WHERE DID THE BLOOD COLLECTED DURING THE

WESTGATE ATTACK GO?

There has been a recurrent question of where the blood that was collected during the Westgate attack period go. Before I answer that question I would like to give a brief background of the issues and the players who were involved. The Kenya National Blood Transfusion Service is a unit under the Ministry of Health charged with the mandate of collecting, testing, processing and distributing blood to all transfusing hospitals in Kenya.

Last year the nation plunged into mourning following what came to me known as the Westgate terrorist attack where over 60 people lost their lives and scores were injured. As it were, the attack created unprecedented demand for blood following the numerous injuries. Many Kenyans turned out in their number after his Excellency the President, Uhuru Kenyatta made a national appeal to Kenyans to donate blood to help save lives of the injured. At this point I would like to thank all who came to donate blood for being selfless.

I would however want to shed light on some aspects of the blood that was collected during the six days between Sunday 22nd and Friday 27th September 2013 when the shopping mall was under siege.

The facts are as follows; the Kenya National Blood Transfusion Service collected a total of 17,230 units of blood with the bulk being donated at Uhuru Park in Nairobi with a collection of 6,175 units. The balance was collected in our 5 regional blood transfusion centres namely Kisumu (1,522), Embu (68), Mombasa (2,374), Eldoret (1,490) Nakuru (1,917). Other satellite stations like Kisii, Machakos, Nyeri, Kakamega, Garissa, Meru and Kitale also collected a substantial amount of blood.

There has been talk on social and mainstream media that the Kenya National Blood Transfusion Service discarded the blood that was donated after it expired or went bad, nothing could be further from the truth. The life span of fresh blood is 35 days. The KNBTS distributed all the blood it collected to the transfusing hospitals across the country. The monthly blood requirement in Kenya is approximately 32,500 units that means the 17,230 we collected represented slightly more than a half of the national requirement. This means that our blood recruiters and mobiliser had work to do in the month.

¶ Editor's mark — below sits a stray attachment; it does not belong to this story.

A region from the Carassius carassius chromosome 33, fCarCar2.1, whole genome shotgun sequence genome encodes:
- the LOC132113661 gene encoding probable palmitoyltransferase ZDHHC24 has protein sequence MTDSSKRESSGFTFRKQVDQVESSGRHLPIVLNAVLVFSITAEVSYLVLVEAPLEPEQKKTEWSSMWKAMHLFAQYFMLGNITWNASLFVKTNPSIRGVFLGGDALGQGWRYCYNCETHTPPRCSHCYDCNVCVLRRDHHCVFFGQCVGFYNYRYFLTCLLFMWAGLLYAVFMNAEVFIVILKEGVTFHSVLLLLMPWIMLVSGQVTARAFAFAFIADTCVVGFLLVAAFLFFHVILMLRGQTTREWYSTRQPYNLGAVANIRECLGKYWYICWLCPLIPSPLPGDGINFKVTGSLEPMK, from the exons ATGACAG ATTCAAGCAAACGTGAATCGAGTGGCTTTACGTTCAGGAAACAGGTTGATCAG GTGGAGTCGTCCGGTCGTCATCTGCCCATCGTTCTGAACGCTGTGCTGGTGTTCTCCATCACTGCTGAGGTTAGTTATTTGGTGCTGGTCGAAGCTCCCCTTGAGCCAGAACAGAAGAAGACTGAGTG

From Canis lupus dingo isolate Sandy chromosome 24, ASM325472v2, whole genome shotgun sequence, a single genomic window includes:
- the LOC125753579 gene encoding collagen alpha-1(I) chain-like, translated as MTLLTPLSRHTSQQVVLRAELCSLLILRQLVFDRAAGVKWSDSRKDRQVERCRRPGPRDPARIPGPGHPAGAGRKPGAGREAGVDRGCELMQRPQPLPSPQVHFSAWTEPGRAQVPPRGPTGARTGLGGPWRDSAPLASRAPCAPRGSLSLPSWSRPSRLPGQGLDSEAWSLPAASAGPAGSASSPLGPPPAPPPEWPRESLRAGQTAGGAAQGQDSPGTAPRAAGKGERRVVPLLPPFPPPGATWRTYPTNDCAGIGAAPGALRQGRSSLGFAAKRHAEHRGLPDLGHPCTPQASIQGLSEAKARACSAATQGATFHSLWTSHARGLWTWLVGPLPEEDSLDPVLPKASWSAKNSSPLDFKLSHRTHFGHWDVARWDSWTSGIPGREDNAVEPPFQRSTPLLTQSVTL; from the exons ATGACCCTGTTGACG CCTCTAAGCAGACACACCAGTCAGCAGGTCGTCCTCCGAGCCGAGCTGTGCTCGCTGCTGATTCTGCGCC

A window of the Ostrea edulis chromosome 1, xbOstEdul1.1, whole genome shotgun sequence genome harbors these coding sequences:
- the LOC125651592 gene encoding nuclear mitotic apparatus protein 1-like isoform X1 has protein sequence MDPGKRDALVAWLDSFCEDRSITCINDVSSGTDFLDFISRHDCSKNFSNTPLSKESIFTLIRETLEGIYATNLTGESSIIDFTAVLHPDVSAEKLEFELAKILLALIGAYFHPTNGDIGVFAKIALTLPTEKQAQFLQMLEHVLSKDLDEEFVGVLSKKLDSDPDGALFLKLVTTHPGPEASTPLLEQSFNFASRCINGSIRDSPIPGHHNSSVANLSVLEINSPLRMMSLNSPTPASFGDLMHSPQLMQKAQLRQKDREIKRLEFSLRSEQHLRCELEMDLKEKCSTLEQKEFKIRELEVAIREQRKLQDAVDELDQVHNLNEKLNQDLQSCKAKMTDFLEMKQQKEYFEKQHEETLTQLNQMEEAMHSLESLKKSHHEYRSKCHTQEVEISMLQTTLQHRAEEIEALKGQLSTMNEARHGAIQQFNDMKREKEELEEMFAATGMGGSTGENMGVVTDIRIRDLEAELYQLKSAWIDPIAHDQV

The blood was distributed all over the country to our centres who in turn distributed it to the transfusing hospitals.

No blood was discarded as alleged by some quarters, the blood agency is managed by well trained and qualified personnel who could not have sat back as that precious commodity went bad. The components which were extracted from part of the blood  including  Platelets, Red blood cells and fresh frozen plasma(FFP) some  have a lifespan of up to one year under refrigeration.

It is imperative to note that the World Health Organization has set the benchmark for blood sufficiency in any country to be between 1 and 3% of its total the population. In Kenya working with a figure of 40 million people, if 1% of that population donated blood once a year we would have 400,000 units to meet our national requirement, or if half that number of people donated twice a year.

We would therefore like to make a passionate appeal to Kenyans especially the adults to make it a habit to donate blood regularly. An adult male is can donate blood after every three months while a female could do it after four months. Donating blood improve the production of new blood cells by your bone marrow, reduces the risk of cancer and heart attack besides the noble act of saving another person’s life.

Dr. Margaret Oduor,

Director KNBTS.

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